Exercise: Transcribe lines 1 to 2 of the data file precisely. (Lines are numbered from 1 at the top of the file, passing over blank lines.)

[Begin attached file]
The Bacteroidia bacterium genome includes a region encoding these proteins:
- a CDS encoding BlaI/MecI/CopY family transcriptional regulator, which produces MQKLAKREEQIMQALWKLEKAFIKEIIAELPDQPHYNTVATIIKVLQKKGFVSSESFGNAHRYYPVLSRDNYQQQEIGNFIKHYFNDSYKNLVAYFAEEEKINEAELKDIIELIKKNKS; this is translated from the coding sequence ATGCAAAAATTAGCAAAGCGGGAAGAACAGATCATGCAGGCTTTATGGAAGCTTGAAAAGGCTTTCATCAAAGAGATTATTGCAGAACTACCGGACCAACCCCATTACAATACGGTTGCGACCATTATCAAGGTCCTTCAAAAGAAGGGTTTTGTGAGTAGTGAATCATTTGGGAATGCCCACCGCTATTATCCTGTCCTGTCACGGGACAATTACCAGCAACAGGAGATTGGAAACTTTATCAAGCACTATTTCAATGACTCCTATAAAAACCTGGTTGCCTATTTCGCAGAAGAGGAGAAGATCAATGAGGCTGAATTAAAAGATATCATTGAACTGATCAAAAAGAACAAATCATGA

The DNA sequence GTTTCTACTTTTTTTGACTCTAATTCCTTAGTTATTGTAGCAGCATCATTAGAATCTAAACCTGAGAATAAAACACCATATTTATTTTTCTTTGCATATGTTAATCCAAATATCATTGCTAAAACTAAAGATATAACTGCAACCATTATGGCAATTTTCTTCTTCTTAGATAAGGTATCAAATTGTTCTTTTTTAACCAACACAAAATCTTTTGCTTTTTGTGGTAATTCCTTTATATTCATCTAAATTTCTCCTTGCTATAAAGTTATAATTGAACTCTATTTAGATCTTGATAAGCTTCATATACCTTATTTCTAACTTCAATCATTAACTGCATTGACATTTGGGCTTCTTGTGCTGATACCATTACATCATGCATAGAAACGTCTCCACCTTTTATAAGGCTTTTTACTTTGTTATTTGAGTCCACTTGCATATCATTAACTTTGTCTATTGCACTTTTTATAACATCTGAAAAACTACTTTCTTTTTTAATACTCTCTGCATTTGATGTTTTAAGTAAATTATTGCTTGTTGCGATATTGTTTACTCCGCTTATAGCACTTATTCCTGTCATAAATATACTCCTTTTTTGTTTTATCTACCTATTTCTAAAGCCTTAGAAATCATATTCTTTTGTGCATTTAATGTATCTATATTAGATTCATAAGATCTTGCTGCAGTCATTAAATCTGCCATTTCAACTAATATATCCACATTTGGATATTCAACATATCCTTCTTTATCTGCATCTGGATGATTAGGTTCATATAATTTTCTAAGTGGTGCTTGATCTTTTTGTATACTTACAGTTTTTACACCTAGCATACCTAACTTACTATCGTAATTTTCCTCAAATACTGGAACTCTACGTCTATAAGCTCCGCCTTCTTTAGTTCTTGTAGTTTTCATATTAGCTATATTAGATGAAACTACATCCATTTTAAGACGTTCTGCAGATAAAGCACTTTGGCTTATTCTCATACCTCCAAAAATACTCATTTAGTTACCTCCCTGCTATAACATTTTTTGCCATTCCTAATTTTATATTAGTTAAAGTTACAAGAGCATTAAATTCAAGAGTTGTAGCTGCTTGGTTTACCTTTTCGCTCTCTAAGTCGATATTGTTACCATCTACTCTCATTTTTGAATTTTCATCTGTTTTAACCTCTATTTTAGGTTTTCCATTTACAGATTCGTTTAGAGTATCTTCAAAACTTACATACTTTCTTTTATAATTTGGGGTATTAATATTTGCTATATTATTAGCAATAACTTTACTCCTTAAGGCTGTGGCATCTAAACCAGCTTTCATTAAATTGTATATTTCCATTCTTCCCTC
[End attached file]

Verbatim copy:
The Bacteroidia bacterium genome includes a region encoding these proteins:
- a CDS encoding BlaI/MecI/CopY family transcriptional regulator, which produces MQKLAKREEQIMQALWKLEKAFIKEIIAELPDQPHYNTVATIIKVLQKKGFVSSESFGNAHRYYPVLSRDNYQQQEIGNFIKHYFNDSYKNLVAYFAEEEKINEAELKDIIELIKKNKS; this is translated from the coding sequence ATGCAAAAATTAGCAAAGCGGGAAGAACAGATCATGCAGGCTTTATGGAAGCTTGAAAAGGCTTTCATCAAAGAGATTATTGCAGAACTACCGGACCAACCCCATTACAATACGGTTGCGACCATTATCAAGGTCCTTCAAAAGAAGGGTTTTGTGAGTAGTGAATCATTTGGGAATGCCCACCGCTATTATCCTGTCCTGTCACGGGACAATTACCAGCAACAGGAGATTGGAAACTTTATCAAGCACTATTTCAATGACTCCTATAAAAACCTGGTTGCCTATTTCGCAGAAGAGGAGAAGATCAATGAGGCTGAATTAAAAGATATCATTGAACTGATCAAAAAGAACAAATCATGA